Wednesday, 25 June 2003
We did not stir till 8:30. The first thing we saw on emerging was the pale stony mass of the Pic d’Anie rearing up at the end of the valley.
Minutes later, streamers of mist began to infiltrate and soon the view was blotted out, never to return while we were there.
As we were wandering up to the village for coffee, we met some walkers coming down. They also were English speakers, confirming our suspicion that the GR10 is almost exclusively walked by the English.
After one day on the track they were already longing for a day off. They asked us whether we had slept well and were amazed when we said we had, as there had been a monumental storm during the night. We had heard nothing.
In town we made our simple purchases – bread, tinned fish and chocolate pastries to go with the coffee, which we took at the nearest bar. The centre of town was very quiet.
The last time there was real excitement here was in 1794, when a band of Spanish ruffians crossed the Col de Pau and invaded the valley. Although they were greatly outnumbered, the wily Lescun men made such a commotion from their hideouts that the Spanish thought reinforcements had arrived, and made an undignified retreat.
We visited the church, its sober walls enclosing a remarkably cheerful interior, with a blue-painted barrel ceiling adorned with stars and angels, stained glass windows, a gilded altar and several brightly coloured statues of saints. It must gladden the hearts of the villagers in winter.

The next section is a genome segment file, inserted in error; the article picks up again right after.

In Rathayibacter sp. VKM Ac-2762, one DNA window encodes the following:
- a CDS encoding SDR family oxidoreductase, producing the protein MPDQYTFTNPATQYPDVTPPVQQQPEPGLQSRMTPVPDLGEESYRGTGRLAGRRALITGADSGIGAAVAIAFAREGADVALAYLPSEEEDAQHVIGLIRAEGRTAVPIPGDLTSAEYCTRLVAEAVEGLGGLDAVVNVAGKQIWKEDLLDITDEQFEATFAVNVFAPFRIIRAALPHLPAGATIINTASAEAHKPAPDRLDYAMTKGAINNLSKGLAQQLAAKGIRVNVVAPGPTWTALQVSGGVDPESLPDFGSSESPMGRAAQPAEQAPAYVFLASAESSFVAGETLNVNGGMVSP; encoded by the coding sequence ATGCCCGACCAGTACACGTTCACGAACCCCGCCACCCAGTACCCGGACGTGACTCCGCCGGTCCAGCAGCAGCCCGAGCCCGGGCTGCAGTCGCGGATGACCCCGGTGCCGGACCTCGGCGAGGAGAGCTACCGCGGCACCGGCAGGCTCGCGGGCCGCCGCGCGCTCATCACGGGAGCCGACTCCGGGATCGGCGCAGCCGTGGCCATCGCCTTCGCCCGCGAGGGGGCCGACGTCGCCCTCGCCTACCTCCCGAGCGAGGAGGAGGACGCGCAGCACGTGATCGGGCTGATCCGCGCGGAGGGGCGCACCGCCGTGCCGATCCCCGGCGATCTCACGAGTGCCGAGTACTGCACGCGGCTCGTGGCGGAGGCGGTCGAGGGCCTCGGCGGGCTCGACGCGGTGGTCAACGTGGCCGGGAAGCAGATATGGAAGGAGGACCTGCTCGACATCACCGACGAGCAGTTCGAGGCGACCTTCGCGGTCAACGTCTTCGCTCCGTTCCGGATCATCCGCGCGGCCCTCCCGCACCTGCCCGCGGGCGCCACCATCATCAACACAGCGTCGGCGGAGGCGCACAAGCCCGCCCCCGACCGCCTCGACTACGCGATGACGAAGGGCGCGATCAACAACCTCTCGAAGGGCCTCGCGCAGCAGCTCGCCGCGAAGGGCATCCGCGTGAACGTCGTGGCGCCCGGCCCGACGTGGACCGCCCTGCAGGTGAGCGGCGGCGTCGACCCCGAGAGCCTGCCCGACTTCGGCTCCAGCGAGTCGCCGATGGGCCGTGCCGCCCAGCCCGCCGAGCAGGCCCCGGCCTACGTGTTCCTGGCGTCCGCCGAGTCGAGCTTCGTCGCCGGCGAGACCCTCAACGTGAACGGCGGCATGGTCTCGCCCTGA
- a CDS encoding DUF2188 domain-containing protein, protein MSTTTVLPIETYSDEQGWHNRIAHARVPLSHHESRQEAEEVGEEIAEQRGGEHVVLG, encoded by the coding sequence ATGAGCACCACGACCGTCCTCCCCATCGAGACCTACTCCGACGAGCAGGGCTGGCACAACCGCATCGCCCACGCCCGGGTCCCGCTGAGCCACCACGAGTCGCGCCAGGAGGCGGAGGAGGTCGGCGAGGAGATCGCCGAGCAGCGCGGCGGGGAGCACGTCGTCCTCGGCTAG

A sign led us to a house selling local cheese. Here a silent old woman took us through a barn and into a cold room lined with shelves of bulging cheeses, where we tasted a sample from her knife and bought a wedge for lunch.
After a picnic at the camping ground and a post-prandial nap (Keith was still getting over the exertions of yesterday), we toiled back to the village for coffee at a terrace bar, hemmed in by pots of flowers.
Some English people had driven from the coast to admire the famous view of the Cirque of Lescun, but they had chosen the wrong day – the mist was not lifting.
The evening meal in the genteel, old-fashioned dining room completed our recuperation. We had a window table overlooking a jumble of misty grey rooves.
We began with a platter of mixed hors d’oeuvres, colourful and beautifully arranged, and continued with the French version of chicken curry, which was delicious if somewhat bland. To finish we had small icecreams.
Back at the tent, our sinking slumber was broken by the same adamant “Bon soir!” as last night. The gym-mistress was doing her rounds.